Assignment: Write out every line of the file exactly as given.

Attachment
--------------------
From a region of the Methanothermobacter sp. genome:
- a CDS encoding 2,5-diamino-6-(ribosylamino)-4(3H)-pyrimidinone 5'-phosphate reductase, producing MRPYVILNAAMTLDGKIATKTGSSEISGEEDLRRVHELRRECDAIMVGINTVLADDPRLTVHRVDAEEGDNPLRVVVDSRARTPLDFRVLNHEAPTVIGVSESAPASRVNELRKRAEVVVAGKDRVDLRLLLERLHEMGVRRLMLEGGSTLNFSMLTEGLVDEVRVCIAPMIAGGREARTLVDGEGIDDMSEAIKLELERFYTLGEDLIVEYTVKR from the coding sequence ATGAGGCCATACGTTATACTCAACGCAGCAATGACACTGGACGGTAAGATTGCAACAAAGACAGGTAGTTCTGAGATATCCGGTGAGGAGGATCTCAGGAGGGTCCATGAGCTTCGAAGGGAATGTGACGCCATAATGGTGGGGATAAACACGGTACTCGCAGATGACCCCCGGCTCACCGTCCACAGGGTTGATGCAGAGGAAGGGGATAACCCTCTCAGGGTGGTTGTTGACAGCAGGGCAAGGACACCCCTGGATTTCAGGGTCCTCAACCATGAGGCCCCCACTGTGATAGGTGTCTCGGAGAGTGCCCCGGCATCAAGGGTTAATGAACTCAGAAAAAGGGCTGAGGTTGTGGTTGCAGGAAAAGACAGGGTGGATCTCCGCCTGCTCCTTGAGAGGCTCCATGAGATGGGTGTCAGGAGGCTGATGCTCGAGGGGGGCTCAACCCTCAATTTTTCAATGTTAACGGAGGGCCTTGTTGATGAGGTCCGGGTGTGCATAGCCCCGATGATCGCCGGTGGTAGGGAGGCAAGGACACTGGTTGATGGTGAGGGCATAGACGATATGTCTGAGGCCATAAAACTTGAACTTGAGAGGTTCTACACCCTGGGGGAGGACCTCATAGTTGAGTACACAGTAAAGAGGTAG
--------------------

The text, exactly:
From a region of the Methanothermobacter sp. genome:
- a CDS encoding 2,5-diamino-6-(ribosylamino)-4(3H)-pyrimidinone 5'-phosphate reductase, producing MRPYVILNAAMTLDGKIATKTGSSEISGEEDLRRVHELRRECDAIMVGINTVLADDPRLTVHRVDAEEGDNPLRVVVDSRARTPLDFRVLNHEAPTVIGVSESAPASRVNELRKRAEVVVAGKDRVDLRLLLERLHEMGVRRLMLEGGSTLNFSMLTEGLVDEVRVCIAPMIAGGREARTLVDGEGIDDMSEAIKLELERFYTLGEDLIVEYTVKR from the coding sequence ATGAGGCCATACGTTATACTCAACGCAGCAATGACACTGGACGGTAAGATTGCAACAAAGACAGGTAGTTCTGAGATATCCGGTGAGGAGGATCTCAGGAGGGTCCATGAGCTTCGAAGGGAATGTGACGCCATAATGGTGGGGATAAACACGGTACTCGCAGATGACCCCCGGCTCACCGTCCACAGGGTTGATGCAGAGGAAGGGGATAACCCTCTCAGGGTGGTTGTTGACAGCAGGGCAAGGACACCCCTGGATTTCAGGGTCCTCAACCATGAGGCCCCCACTGTGATAGGTGTCTCGGAGAGTGCCCCGGCATCAAGGGTTAATGAACTCAGAAAAAGGGCTGAGGTTGTGGTTGCAGGAAAAGACAGGGTGGATCTCCGCCTGCTCCTTGAGAGGCTCCATGAGATGGGTGTCAGGAGGCTGATGCTCGAGGGGGGCTCAACCCTCAATTTTTCAATGTTAACGGAGGGCCTTGTTGATGAGGTCCGGGTGTGCATAGCCCCGATGATCGCCGGTGGTAGGGAGGCAAGGACACTGGTTGATGGTGAGGGCATAGACGATATGTCTGAGGCCATAAAACTTGAACTTGAGAGGTTCTACACCCTGGGGGAGGACCTCATAGTTGAGTACACAGTAAAGAGGTAG